Cambodia desperately needs new businesses and jobs, and risks falling even further behind countries that are simplifying their business regulations and becoming more trade friendly, Michael Klein, the International Finance Corporation’s Chief Economist said in a statement.
Cambodia must reduce red tape and improve the rule of law if it wants to strengthen its economy, an economist for IFC, the private sector arm of the World Bank Group, said in the statement dated Wednesday. The statement was issued to launch a report titled “Doing Business 2005: Obstacles to Growth.”
“Cambodia desperately needs new enterprises and jobs. Currently, it risks falling even further behind countries that are simplifying regulations and making their investment climates more business friendly,” Klein wrote.
Klein also noted that the government has taken steps to improve the business climate by reducing the minimum capital required to start a business from $5,000 to $1,000, lowering business registration costs from $615 to $177 and increasing the speed of registration from 30 days to 10.5 days.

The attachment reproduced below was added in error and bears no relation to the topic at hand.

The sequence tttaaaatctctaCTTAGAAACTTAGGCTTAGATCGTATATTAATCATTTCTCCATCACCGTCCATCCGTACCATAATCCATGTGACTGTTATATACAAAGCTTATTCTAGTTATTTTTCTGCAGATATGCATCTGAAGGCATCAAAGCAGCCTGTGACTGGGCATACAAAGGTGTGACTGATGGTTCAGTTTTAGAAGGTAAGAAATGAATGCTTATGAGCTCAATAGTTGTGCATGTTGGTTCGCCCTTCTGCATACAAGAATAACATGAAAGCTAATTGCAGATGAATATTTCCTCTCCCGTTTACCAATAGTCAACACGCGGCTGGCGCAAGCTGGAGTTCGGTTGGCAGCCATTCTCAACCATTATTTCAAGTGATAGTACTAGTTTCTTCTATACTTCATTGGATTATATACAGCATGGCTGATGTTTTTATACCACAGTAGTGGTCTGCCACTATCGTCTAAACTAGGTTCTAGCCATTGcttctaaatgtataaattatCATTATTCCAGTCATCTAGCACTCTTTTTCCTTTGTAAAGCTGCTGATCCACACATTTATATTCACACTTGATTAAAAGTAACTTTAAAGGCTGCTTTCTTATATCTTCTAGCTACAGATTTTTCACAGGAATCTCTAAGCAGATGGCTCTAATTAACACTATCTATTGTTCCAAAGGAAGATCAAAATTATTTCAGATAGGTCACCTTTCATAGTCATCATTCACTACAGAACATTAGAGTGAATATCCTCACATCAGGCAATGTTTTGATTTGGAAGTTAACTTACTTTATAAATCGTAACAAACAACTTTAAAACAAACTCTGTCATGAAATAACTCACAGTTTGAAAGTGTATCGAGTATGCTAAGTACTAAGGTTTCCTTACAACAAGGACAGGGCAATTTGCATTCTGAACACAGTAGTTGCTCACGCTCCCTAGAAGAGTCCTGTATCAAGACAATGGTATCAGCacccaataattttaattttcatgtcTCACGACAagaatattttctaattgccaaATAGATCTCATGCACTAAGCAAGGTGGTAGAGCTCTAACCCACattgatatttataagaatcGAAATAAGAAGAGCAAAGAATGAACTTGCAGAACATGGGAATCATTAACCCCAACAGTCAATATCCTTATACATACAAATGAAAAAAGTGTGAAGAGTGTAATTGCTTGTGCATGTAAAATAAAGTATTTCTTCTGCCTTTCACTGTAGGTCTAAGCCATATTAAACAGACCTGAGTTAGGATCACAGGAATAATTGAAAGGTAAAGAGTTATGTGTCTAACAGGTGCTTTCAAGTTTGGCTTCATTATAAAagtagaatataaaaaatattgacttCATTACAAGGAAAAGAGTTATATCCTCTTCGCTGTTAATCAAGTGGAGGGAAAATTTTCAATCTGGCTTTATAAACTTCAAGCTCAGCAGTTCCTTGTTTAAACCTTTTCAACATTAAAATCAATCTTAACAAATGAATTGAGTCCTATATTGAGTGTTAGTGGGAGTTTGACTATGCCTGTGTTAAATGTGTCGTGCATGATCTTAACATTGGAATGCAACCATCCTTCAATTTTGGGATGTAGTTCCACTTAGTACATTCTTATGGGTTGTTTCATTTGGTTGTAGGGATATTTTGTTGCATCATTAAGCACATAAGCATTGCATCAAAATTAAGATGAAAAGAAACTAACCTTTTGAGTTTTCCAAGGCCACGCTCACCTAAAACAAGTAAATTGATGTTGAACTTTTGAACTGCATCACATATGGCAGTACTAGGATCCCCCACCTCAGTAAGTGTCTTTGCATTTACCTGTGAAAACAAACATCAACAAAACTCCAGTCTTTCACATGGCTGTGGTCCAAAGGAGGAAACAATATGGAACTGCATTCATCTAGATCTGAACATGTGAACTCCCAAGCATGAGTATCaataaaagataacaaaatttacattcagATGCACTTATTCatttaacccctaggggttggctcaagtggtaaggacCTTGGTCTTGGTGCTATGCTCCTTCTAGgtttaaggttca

Not all businesses are doing badly in Cambodia, Bretton Sciaroni, president of the International Business Club, said Friday.
Businesses from Europe, Singapore and North America tend to register with the Ministry of Commerce or the Ministry of Finance’s tax department, which pushes up operating costs, he said.
However, some local and regional businesses are avoiding these procedures, instead making private arrangements with some government officials and thus trading more easily, he said. “Cowboys like the unregulated aspects of the economy,” Sciaroni said.
Chea Vannath of the Center for Social Development said Friday that as business opportunities increase for firms dealing unofficially and discreetly with officials, their influence over the government is likely rising.
James Wolfensohn, president of the World Bank Group, will be in Cambodia from Feb 9 to 13 for a conference with donors and the government on business reform, Bou Saroeun, World Bank communications officer said Friday.